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Thursday, January 22, 2015

Sheldon Silver's Warning To The Free Market?:

Behind the dismaying arrest of New York State Assembly Speaker Sheldon Silver on a series of mail fraud, extortion "under color of official right" and honest services fraud criminal charges (here's the
federal indictment against Silver), there could be some subtle and worrisome themes best expressed in three questions:

First: Does the federal government have the right to approve business contracts? This leads to the question of whether the federal (or state) government be able to criminalize any contract of which it does not approve?

And second: Are prosecutors also regulators, that is, able to impose regulations outside the ambit of legislative authority (because prosecutors are part of the executive branch) through their creative use of criminal statutes?

And finally, third: Will business be subject to arbitrary, shifting and perhaps ill-informed standards of care, perhaps set and then measured for compliance by people not necessarily qualified to do either, and of which standards an alleged violation becomes a crime?

These concerns 

(Before I continue: This article explores some troubling nuances in the thought process behind the case, and in no respect is meant to excuse or defend any of the alleged conduct. I have no love lost for Mr. Silver, none at all, but nor do I bear him any animus. Full disclosure: I've beaten his political machine -- that's different from him and I impute nothing to him -- on some election law cases in the past, going up against someone from the big law firm Stroock, Stroock & Lavan. They even sought sanctions against me in a frivolous argument thankfully rejected out of hand.  But I am not sold on the big picture here, which carries the subtle message that the government will use its prosecutorial power to regulate economic activity and businesses with which it simply disapproves or dislikes of an activity, industry or a particular person. None of that should be meant as a defense of Mr. Silver, particularly in some of the other criminal charges that involve none of the issues I discuss below, and which charges are both much more formidable and bolstered apparently with cooperating witnesses.)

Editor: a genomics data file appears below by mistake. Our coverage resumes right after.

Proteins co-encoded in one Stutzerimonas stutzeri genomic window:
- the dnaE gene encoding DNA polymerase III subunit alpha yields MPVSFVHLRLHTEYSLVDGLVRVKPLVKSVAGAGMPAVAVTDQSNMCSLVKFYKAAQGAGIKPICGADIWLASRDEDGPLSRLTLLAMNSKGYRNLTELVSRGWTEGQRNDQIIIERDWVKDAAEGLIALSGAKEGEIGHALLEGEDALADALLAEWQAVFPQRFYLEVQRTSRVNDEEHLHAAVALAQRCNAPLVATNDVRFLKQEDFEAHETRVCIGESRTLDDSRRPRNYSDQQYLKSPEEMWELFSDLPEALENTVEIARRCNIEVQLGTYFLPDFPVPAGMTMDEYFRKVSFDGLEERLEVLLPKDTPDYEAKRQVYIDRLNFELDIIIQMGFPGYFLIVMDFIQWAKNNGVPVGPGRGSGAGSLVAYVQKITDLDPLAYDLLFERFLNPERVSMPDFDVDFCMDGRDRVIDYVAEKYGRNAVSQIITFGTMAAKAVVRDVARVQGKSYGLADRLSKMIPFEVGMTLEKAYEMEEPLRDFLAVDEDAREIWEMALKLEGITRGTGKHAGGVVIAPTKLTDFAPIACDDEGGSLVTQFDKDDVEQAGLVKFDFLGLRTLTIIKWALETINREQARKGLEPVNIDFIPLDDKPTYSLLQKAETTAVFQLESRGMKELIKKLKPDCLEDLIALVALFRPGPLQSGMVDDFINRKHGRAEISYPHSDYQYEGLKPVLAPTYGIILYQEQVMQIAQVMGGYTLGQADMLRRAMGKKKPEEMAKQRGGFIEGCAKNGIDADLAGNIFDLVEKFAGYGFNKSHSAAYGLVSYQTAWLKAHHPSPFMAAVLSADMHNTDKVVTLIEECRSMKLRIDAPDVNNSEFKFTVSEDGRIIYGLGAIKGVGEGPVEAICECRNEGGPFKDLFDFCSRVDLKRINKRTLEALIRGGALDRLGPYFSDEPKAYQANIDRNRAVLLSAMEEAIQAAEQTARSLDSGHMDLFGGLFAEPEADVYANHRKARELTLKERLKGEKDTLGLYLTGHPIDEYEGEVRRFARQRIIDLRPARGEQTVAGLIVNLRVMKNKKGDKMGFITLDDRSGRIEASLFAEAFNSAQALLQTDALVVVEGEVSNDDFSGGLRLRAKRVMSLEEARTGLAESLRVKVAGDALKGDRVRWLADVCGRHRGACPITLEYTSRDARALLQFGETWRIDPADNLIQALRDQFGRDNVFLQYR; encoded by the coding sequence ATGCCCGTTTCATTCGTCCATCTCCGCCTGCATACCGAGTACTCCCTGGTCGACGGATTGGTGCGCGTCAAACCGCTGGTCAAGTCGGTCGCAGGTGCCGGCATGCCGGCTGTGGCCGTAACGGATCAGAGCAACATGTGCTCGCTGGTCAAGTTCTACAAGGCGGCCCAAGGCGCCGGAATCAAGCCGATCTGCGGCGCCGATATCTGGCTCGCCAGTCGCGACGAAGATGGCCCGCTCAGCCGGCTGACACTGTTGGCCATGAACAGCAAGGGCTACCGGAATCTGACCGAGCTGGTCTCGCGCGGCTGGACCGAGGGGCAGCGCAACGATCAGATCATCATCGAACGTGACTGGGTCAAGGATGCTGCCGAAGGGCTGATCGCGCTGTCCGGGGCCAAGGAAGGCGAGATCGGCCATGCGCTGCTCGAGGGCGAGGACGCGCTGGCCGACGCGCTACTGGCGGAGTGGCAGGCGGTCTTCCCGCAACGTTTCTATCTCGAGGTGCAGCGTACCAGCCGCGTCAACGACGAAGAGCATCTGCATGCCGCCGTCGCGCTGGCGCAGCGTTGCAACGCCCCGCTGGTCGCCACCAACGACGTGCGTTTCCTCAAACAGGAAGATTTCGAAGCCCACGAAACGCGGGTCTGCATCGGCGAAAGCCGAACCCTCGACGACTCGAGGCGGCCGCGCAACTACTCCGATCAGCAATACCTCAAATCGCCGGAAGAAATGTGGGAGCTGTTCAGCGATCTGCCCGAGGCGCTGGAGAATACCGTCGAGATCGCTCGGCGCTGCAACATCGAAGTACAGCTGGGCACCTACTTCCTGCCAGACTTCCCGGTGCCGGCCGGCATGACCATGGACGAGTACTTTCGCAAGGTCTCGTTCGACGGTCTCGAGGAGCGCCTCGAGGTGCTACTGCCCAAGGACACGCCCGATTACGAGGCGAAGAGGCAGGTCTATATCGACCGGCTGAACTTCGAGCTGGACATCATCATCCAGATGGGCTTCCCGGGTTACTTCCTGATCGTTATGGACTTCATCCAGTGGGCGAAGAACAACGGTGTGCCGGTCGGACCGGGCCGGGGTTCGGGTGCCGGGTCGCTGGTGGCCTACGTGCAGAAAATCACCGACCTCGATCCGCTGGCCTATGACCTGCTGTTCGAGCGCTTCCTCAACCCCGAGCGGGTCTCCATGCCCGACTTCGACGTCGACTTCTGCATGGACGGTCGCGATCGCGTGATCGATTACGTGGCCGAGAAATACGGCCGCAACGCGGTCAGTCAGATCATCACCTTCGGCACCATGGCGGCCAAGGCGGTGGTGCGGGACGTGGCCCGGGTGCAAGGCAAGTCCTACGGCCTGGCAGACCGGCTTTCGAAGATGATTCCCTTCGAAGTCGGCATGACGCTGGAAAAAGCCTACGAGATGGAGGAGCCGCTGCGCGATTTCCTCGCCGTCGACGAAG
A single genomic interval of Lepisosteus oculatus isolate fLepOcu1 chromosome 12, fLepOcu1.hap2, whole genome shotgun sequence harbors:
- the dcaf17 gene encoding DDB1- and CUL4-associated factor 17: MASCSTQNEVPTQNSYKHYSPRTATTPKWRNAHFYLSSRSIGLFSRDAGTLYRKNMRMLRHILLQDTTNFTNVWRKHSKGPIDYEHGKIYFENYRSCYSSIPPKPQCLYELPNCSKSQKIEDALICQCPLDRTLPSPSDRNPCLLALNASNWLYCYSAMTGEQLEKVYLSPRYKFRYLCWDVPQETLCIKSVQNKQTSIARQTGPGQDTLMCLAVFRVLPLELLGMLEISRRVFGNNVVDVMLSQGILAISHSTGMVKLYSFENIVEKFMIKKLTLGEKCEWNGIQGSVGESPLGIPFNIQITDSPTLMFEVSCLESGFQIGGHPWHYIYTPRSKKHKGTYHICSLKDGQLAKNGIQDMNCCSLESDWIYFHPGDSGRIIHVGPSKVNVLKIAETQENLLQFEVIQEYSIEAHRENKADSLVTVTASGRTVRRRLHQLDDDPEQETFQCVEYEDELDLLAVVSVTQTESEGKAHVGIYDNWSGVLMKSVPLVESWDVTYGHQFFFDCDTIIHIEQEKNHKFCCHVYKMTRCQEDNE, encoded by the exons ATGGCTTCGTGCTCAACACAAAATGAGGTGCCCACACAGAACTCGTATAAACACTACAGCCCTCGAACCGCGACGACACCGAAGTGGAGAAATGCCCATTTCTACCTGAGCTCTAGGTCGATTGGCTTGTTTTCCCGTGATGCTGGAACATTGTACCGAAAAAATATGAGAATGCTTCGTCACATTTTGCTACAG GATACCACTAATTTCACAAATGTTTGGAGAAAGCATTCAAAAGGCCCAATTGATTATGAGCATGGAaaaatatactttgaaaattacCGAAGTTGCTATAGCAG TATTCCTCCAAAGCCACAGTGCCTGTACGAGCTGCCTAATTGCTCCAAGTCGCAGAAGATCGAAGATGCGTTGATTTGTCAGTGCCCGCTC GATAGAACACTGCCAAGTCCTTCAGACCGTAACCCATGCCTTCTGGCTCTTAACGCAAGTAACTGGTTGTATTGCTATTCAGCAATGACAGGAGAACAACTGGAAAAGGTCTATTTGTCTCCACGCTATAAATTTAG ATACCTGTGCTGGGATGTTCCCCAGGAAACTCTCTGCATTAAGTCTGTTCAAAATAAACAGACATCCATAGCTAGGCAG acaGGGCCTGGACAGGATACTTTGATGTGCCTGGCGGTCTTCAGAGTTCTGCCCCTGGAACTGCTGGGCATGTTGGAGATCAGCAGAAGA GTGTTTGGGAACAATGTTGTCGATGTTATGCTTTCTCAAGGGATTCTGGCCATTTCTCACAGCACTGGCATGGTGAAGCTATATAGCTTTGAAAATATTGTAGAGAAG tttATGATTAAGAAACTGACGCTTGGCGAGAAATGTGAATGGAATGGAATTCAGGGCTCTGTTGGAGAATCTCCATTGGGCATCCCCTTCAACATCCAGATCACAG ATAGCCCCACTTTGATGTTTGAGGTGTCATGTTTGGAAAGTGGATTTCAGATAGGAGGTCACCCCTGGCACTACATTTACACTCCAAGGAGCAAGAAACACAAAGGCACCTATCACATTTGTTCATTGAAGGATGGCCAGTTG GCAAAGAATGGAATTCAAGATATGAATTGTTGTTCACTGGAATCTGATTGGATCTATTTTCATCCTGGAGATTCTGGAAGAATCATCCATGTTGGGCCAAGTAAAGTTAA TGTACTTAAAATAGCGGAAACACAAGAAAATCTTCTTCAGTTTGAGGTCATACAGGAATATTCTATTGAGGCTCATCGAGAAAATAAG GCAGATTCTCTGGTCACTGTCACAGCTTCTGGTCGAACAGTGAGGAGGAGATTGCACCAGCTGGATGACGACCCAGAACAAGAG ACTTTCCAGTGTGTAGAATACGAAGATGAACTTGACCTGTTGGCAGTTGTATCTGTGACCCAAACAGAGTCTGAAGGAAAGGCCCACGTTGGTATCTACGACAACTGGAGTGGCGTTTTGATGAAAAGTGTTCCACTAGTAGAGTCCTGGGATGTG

Somewhat buried in the Silver criminal complaint are nuggets that very much indicate (and United States Attorney Preet Bharara said as much in his press conference) that the Department of Justice was questioning what Silver did to earn his referral fees from two law firms.

Here's the problem. The evaluation of what he did, whether he was qualified, etc. is an inherently subjective-value driven evaluation.

Should the federal government be able to charge you with a crime because it claims -- for good cause, bad cause or no cause -- you are not qualified to handle certain work and therefore made money by splitting legal fees on work you were not qualified to do and thus were not entitled to receive?  And what standard of qualification is used? Even more importantly, who gets to exercise that standard, and what standards are going to be used to judge whether they are qualified?
We are moving in that direction. We are lurching dangerously in a direction where personal or political animus can be the unstated basis for the prosecution and financial, reputational and personal destruction of people who have merely had the misfortune to achieve, and then to draw the envy and thus the ire of those in power who are envious, ambitious or flatly malicious.